- Click on "Library Directories" row. Repeat the steps described for "Include directories", just this time select Boost library directory (eg. C:\C++\boost_1_47_0\stage\lib).
- Close the property page with OK.
For all VCMI projects
Follow the instructions from previous section with one exception — in step 4. select VCMI_global property sheet.
Individually per project
Add Boost individually for each of the VCMI projects. This is not recommended, since it's most tiresome way.
Open solution explorer. Right click on the project and select "Properties". Follow steps 5 — 8 from "Global" section. Repeat for each project.
Put along with other libs
Project files are pre-configured to use includes/ and libs/ subfolders (that are meant to be next to the trunk folder) during lookup for headers and libs. To make Boost visible to compiler, you can simply copy
- all the boost .lib's (by default from boostfolder/boost_1_x_y/stage/lib) to the libs/ subfolder in your main VCMI directory
- folder "boostfolder/boost_1_x_y/boost" to the includes/ subfolder. Be careful, you need to copy "boost" folder, not its contents!
Now you should be able to successfully build VCMI. Select "Build solution" from "Build" menu or press F7. Wait until the compilation finishes.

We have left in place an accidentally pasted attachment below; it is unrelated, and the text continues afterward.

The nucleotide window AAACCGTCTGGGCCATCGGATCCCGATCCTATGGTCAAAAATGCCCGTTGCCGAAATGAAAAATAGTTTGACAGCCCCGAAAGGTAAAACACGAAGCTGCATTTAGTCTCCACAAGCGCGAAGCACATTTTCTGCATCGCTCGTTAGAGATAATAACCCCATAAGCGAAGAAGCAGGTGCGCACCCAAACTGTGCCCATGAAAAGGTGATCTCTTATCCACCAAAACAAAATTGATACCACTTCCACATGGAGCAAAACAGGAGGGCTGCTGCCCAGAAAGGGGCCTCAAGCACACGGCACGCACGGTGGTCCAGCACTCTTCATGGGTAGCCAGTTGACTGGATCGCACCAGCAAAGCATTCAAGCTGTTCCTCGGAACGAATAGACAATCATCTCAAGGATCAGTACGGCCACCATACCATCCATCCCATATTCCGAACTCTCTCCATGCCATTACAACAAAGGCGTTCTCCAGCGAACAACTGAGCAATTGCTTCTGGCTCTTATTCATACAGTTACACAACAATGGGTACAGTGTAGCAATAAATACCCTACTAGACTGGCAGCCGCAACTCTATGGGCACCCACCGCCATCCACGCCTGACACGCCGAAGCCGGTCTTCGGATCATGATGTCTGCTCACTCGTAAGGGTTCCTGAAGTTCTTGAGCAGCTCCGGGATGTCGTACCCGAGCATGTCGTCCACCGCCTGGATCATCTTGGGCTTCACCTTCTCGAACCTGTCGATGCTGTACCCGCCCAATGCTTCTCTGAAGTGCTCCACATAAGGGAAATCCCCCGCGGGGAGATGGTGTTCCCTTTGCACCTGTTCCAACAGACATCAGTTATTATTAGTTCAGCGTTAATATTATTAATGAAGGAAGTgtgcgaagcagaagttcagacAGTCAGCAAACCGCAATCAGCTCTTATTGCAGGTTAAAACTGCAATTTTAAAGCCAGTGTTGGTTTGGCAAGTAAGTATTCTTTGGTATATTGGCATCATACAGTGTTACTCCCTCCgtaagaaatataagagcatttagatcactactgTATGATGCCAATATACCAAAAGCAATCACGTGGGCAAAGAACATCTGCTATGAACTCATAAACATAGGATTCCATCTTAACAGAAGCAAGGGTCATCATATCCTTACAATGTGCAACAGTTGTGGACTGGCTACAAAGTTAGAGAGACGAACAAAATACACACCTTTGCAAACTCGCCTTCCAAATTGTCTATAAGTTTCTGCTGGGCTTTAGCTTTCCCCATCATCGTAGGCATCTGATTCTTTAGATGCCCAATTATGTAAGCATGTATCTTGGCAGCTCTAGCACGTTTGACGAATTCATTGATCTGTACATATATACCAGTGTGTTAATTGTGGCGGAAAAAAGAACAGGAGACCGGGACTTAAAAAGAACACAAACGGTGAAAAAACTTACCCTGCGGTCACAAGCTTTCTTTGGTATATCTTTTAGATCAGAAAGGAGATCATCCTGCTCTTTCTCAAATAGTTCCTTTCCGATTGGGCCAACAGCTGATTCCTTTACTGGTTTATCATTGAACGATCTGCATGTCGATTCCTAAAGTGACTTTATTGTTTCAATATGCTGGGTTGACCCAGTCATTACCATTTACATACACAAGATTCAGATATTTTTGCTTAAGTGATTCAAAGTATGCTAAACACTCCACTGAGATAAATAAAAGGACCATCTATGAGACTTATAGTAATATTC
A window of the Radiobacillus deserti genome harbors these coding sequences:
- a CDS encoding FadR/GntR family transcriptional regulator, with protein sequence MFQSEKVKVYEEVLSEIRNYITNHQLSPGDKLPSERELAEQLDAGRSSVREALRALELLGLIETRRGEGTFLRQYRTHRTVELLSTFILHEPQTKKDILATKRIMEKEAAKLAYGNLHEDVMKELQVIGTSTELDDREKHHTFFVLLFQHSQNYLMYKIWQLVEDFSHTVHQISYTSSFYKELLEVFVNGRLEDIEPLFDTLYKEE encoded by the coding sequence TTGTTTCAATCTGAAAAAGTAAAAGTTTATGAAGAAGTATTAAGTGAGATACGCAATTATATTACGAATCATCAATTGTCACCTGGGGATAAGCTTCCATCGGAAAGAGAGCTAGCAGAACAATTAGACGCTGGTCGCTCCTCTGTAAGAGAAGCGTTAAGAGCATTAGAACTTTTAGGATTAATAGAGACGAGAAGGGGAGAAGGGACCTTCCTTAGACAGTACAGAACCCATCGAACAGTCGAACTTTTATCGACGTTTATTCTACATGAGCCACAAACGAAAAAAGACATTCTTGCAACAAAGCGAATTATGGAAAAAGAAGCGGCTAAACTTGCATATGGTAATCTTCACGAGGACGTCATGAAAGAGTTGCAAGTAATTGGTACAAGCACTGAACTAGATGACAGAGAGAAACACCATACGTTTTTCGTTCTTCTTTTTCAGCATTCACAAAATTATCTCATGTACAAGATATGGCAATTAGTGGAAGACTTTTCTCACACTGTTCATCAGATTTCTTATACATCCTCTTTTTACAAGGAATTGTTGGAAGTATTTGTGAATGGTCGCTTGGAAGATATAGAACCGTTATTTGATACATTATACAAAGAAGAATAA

You should finally see
========== Build: 8 succeeded, 0 failed, 0 up-to-date, 0 skipped ========== message in the IDE output. Built VCMI binaries will be put in the solution folder (C:\VCMI\trunk in our example). If you want to run VCMI somewhere else, open each project properties and adjust "Output Directory" in "General Properties" tab.
Remember that VCMI_client.exe, VCMI_client.dll and VCMI_server.exe need to be in the same directory and AI (GeniusAI.dll) must be in AI/ subfolder.
Running and debugging VCMI
After compilation you should have received new VCMI binaries in your trunk/ folder:
- GeniusAI.dll (in trunk/AI/ subfolder)
- StupidAI.dll (in trunk/AI/ subfolder)
Running VCMI in a build place (recommended)
Extract package with latest VCMI release to the trunk folder. It contains some content (fonts, graphics, etc) that are not part of SVN repository. Do NOT overwrite anything. Files from repository are always most up-to-date and have priority over the ones released some time ago. If you overwrite any file from SVN you can always use Revert command from TortoiseSVN.